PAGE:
The Vermont Department of Health has been notified that a horse in Highgate was euthanized as a result of becoming ill from Eastern equine encephalitis (EEE). This is evidence that mosquitoes in the area carry the virus.
“People who live in Highgate are now considered to be at high risk for EEE, and people in Swanton are at increased risk, as well,” said Health Commissioner Harry Chen, MD. “I strongly recommend that people living in the area take every precaution to avoid bites while mosquitoes are still active—until the first killing frost.”
A hard frost is defined as below 28 degrees for at least several hours, which may not take place for another month in some parts of Vermont.
Eastern equine encephalitis (EEE) is a serious disease that is transmitted to humans and some animals by the bite of an infected mosquito. Last year, two people who lived in the southern Addison County/northern Rutland County died from EEE, an area of the state where mosquito trapping and testing has shown consistent evidence of mosquitoes carrying the EEE virus.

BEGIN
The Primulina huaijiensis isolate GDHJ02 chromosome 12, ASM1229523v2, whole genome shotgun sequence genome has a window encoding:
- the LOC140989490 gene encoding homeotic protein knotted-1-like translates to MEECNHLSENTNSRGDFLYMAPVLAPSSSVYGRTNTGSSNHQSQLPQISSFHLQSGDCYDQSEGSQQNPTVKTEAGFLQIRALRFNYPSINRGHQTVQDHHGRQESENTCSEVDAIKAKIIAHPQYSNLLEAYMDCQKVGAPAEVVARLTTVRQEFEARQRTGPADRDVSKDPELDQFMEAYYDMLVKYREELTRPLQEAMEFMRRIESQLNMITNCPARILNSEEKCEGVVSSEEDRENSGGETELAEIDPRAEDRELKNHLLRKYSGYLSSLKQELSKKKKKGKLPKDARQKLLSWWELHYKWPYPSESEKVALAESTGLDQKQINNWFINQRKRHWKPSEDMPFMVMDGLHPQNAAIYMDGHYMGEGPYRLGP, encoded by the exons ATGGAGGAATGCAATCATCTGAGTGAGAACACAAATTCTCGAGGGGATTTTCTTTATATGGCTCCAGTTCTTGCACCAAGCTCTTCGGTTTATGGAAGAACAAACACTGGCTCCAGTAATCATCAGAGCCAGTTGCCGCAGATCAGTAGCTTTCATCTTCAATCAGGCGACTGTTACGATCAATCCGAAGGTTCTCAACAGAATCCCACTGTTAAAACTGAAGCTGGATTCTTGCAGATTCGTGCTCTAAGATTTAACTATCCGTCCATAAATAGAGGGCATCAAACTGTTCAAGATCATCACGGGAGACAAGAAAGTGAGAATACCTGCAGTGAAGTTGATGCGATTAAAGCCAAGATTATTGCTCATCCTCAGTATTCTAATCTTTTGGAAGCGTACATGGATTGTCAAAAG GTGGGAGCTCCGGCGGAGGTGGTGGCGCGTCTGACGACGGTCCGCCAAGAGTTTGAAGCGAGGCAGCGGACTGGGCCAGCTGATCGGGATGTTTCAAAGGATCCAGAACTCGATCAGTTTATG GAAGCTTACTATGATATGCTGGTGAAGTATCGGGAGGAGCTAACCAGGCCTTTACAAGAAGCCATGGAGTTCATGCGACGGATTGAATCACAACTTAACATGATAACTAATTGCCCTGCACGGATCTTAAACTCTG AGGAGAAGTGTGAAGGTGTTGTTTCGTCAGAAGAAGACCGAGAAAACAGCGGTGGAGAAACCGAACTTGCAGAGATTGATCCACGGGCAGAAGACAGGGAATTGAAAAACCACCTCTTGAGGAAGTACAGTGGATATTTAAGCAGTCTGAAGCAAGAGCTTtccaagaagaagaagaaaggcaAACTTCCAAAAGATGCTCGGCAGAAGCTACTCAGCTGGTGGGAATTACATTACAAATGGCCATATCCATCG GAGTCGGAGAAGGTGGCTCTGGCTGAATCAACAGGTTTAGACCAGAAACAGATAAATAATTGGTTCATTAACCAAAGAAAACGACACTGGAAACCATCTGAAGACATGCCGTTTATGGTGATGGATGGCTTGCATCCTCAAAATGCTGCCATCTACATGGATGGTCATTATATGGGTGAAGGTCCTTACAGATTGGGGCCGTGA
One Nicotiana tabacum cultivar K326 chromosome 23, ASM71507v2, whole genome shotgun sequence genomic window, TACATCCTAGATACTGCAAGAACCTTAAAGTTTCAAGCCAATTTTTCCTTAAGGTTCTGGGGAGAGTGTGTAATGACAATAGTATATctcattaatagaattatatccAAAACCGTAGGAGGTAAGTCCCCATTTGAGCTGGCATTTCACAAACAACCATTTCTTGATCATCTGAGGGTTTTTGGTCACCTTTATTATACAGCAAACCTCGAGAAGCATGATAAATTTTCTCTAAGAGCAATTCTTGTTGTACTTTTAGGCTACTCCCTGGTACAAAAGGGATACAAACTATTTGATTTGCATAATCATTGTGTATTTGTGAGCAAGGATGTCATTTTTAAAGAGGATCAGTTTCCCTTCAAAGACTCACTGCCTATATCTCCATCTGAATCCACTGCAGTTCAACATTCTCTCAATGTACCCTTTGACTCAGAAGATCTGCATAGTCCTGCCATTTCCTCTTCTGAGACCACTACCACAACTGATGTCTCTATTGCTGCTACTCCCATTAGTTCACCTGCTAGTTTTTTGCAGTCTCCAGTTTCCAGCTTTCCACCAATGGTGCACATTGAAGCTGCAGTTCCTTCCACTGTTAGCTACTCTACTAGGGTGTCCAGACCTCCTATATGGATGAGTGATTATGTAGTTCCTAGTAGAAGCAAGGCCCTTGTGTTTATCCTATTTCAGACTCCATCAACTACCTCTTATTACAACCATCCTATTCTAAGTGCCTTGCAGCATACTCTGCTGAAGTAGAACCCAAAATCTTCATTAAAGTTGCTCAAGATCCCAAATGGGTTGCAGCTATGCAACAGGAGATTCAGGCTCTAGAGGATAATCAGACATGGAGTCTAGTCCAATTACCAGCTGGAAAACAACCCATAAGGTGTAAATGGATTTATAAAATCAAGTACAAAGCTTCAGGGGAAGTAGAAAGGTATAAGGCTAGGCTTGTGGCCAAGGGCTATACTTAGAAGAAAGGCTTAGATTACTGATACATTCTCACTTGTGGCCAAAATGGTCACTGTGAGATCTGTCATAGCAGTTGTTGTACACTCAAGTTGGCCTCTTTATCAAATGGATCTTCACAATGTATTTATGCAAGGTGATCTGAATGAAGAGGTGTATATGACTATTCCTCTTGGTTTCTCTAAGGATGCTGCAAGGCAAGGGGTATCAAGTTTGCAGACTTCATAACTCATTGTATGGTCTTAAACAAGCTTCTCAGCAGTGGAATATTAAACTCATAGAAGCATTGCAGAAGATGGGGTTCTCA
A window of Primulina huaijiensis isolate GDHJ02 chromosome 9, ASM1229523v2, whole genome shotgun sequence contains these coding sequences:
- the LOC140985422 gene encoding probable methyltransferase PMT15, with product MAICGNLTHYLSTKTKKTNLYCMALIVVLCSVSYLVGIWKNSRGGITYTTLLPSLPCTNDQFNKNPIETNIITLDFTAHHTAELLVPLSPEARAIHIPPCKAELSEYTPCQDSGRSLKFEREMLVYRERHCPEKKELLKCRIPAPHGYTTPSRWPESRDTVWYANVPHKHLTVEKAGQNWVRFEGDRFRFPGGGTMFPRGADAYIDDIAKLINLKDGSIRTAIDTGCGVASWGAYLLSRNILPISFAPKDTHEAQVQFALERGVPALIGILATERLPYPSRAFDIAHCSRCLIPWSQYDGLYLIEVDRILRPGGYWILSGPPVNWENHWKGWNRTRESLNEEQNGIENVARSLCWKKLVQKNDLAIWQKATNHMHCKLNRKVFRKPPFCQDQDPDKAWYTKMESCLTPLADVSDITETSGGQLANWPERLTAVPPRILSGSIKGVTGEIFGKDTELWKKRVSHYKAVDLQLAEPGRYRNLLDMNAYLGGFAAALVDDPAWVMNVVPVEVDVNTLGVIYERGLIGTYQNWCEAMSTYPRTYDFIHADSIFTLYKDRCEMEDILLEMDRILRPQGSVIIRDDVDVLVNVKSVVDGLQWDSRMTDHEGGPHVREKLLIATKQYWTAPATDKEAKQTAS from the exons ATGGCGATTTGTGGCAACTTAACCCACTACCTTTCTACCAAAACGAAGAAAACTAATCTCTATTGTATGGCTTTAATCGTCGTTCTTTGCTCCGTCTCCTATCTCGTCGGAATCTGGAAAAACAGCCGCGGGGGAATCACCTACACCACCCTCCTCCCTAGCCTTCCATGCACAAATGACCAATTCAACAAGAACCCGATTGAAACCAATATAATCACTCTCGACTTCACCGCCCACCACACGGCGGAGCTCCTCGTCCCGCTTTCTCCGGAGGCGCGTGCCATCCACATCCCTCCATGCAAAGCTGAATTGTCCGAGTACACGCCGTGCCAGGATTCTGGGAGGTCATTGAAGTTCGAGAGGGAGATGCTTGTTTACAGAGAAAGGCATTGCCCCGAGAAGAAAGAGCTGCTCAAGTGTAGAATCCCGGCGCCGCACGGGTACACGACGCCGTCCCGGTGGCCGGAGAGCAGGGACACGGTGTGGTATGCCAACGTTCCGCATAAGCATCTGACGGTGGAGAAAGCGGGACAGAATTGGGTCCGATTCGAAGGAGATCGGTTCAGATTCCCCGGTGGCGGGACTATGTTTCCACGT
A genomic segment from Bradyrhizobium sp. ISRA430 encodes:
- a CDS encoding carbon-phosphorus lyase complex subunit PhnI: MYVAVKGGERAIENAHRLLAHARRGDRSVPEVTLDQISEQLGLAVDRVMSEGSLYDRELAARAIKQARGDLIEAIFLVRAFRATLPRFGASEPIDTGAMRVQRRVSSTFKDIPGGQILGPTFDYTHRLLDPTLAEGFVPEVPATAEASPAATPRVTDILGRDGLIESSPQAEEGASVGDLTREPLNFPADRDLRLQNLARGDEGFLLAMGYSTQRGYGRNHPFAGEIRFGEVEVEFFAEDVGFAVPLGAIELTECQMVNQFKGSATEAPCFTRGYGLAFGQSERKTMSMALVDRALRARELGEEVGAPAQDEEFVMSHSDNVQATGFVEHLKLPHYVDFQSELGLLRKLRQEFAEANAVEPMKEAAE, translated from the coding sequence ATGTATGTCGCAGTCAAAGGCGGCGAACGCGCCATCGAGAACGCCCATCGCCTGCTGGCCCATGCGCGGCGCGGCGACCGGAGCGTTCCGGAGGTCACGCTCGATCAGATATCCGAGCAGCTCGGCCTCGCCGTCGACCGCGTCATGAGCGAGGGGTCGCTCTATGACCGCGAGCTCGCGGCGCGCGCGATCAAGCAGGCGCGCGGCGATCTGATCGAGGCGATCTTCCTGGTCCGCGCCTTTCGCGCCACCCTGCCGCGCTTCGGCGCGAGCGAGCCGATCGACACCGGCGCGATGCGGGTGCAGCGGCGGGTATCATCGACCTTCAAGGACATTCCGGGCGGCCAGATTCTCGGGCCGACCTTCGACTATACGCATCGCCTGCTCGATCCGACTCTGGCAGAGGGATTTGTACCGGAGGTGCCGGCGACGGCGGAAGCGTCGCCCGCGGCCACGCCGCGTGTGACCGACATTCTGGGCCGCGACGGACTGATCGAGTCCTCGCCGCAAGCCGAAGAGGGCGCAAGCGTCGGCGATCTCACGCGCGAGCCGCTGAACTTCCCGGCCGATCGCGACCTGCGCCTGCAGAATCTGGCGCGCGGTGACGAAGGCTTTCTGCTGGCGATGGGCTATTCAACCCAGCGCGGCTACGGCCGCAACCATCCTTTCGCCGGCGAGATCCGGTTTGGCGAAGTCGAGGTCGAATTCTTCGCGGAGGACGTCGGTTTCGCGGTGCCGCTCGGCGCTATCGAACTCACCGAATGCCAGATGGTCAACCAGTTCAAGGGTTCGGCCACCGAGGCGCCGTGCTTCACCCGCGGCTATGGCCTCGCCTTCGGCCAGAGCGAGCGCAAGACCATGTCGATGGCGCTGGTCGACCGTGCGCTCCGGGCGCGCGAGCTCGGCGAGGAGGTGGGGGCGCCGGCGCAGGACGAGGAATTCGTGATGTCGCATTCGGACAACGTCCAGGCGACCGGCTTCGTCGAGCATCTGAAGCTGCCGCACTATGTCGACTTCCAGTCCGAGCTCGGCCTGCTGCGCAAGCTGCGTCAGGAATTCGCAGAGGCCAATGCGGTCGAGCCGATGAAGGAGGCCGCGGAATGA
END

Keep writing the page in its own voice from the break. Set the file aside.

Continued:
Active mosquito surveillance is limited to those parts of Addison and Rutland counties and much more limited surveillance in parts of Franklin and Chittenden counties, so it’s possible that EEE and West Nile virus are present in other parts of the state.
The Vermont Department of Health urges, “No matter where you live, fight the bite!”
- Stay inside or limit the amount of time spent outdoors at dawn and dusk, when mosquitoes are most active and biting.
- Use insect repellents labeled as being effective against mosquitoes.
- Cover up with long sleeves, long pants, socks, shoes, hat, and headnet when possible.
- Dump standing water from around your house twice a week.
The latest news and extensive information about mosquito-borne illness and precautions to take—including posters, flyers, and messaging for moderate- and high-risk areas—is available at www.healthvermont.gov. You may also call 1-800-913-1139 Monday through Friday, 8:00 a.m.–4:30 p.m.
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